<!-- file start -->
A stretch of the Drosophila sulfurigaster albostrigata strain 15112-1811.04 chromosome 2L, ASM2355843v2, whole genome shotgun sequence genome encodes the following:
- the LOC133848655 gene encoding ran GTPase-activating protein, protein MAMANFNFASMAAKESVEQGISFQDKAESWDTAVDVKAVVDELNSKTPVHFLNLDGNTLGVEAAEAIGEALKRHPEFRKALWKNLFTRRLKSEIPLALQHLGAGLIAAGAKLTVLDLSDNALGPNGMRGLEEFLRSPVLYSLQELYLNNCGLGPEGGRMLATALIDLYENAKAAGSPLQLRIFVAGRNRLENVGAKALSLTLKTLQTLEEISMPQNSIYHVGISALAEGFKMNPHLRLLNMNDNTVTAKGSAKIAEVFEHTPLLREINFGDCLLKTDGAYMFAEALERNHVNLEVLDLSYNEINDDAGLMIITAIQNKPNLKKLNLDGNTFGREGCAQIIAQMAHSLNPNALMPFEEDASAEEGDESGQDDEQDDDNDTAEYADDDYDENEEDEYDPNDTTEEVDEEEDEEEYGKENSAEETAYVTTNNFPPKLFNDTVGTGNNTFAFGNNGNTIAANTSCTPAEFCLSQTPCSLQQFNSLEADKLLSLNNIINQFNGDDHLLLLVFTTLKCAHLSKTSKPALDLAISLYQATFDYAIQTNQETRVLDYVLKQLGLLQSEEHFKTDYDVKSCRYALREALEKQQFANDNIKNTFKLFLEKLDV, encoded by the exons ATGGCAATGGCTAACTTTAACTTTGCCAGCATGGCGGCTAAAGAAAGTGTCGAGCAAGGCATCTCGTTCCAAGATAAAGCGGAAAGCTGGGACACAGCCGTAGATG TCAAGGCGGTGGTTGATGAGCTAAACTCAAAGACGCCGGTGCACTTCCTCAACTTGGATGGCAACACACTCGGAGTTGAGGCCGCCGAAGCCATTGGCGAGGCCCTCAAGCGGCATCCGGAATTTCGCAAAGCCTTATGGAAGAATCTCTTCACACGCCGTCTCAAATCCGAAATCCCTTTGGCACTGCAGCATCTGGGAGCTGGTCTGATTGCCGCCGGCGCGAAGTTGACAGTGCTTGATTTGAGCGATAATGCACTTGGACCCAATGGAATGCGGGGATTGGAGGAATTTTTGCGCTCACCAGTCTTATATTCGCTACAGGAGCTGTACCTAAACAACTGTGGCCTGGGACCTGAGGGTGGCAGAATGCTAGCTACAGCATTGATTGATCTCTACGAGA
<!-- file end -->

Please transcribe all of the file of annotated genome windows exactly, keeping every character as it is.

A stretch of the Drosophila sulfurigaster albostrigata strain 15112-1811.04 chromosome 2L, ASM2355843v2, whole genome shotgun sequence genome encodes the following:
- the LOC133848655 gene encoding ran GTPase-activating protein, protein MAMANFNFASMAAKESVEQGISFQDKAESWDTAVDVKAVVDELNSKTPVHFLNLDGNTLGVEAAEAIGEALKRHPEFRKALWKNLFTRRLKSEIPLALQHLGAGLIAAGAKLTVLDLSDNALGPNGMRGLEEFLRSPVLYSLQELYLNNCGLGPEGGRMLATALIDLYENAKAAGSPLQLRIFVAGRNRLENVGAKALSLTLKTLQTLEEISMPQNSIYHVGISALAEGFKMNPHLRLLNMNDNTVTAKGSAKIAEVFEHTPLLREINFGDCLLKTDGAYMFAEALERNHVNLEVLDLSYNEINDDAGLMIITAIQNKPNLKKLNLDGNTFGREGCAQIIAQMAHSLNPNALMPFEEDASAEEGDESGQDDEQDDDNDTAEYADDDYDENEEDEYDPNDTTEEVDEEEDEEEYGKENSAEETAYVTTNNFPPKLFNDTVGTGNNTFAFGNNGNTIAANTSCTPAEFCLSQTPCSLQQFNSLEADKLLSLNNIINQFNGDDHLLLLVFTTLKCAHLSKTSKPALDLAISLYQATFDYAIQTNQETRVLDYVLKQLGLLQSEEHFKTDYDVKSCRYALREALEKQQFANDNIKNTFKLFLEKLDV, encoded by the exons ATGGCAATGGCTAACTTTAACTTTGCCAGCATGGCGGCTAAAGAAAGTGTCGAGCAAGGCATCTCGTTCCAAGATAAAGCGGAAAGCTGGGACACAGCCGTAGATG TCAAGGCGGTGGTTGATGAGCTAAACTCAAAGACGCCGGTGCACTTCCTCAACTTGGATGGCAACACACTCGGAGTTGAGGCCGCCGAAGCCATTGGCGAGGCCCTCAAGCGGCATCCGGAATTTCGCAAAGCCTTATGGAAGAATCTCTTCACACGCCGTCTCAAATCCGAAATCCCTTTGGCACTGCAGCATCTGGGAGCTGGTCTGATTGCCGCCGGCGCGAAGTTGACAGTGCTTGATTTGAGCGATAATGCACTTGGACCCAATGGAATGCGGGGATTGGAGGAATTTTTGCGCTCACCAGTCTTATATTCGCTACAGGAGCTGTACCTAAACAACTGTGGCCTGGGACCTGAGGGTGGCAGAATGCTAGCTACAGCATTGATTGATCTCTACGAGA